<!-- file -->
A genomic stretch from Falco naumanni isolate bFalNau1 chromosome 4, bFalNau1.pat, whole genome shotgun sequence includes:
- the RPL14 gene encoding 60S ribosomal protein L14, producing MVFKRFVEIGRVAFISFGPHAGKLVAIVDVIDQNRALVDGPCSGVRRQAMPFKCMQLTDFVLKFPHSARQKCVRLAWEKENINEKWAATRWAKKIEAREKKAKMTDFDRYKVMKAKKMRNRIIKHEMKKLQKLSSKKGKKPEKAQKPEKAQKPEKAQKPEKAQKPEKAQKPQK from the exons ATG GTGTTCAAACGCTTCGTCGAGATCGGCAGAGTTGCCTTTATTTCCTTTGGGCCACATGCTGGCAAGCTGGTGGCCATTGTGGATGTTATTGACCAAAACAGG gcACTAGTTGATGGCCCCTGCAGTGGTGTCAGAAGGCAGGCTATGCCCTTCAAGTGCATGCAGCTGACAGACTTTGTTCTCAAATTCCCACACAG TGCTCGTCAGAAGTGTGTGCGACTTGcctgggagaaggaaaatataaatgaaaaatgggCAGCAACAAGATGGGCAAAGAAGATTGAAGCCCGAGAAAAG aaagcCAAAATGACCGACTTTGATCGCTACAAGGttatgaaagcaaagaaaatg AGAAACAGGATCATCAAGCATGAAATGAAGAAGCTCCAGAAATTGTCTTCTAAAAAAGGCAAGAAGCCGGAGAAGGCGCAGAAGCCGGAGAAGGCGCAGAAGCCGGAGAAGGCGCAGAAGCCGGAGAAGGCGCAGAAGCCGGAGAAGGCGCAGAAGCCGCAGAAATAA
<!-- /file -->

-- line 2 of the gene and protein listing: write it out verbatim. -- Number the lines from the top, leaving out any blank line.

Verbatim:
- the RPL14 gene encoding 60S ribosomal protein L14, producing MVFKRFVEIGRVAFISFGPHAGKLVAIVDVIDQNRALVDGPCSGVRRQAMPFKCMQLTDFVLKFPHSARQKCVRLAWEKENINEKWAATRWAKKIEAREKKAKMTDFDRYKVMKAKKMRNRIIKHEMKKLQKLSSKKGKKPEKAQKPEKAQKPEKAQKPEKAQKPEKAQKPQK from the exons ATG GTGTTCAAACGCTTCGTCGAGATCGGCAGAGTTGCCTTTATTTCCTTTGGGCCACATGCTGGCAAGCTGGTGGCCATTGTGGATGTTATTGACCAAAACAGG gcACTAGTTGATGGCCCCTGCAGTGGTGTCAGAAGGCAGGCTATGCCCTTCAAGTGCATGCAGCTGACAGACTTTGTTCTCAAATTCCCACACAG TGCTCGTCAGAAGTGTGTGCGACTTGcctgggagaaggaaaatataaatgaaaaatgggCAGCAACAAGATGGGCAAAGAAGATTGAAGCCCGAGAAAAG aaagcCAAAATGACCGACTTTGATCGCTACAAGGttatgaaagcaaagaaaatg AGAAACAGGATCATCAAGCATGAAATGAAGAAGCTCCAGAAATTGTCTTCTAAAAAAGGCAAGAAGCCGGAGAAGGCGCAGAAGCCGGAGAAGGCGCAGAAGCCGGAGAAGGCGCAGAAGCCGGAGAAGGCGCAGAAGCCGGAGAAGGCGCAGAAGCCGCAGAAATAA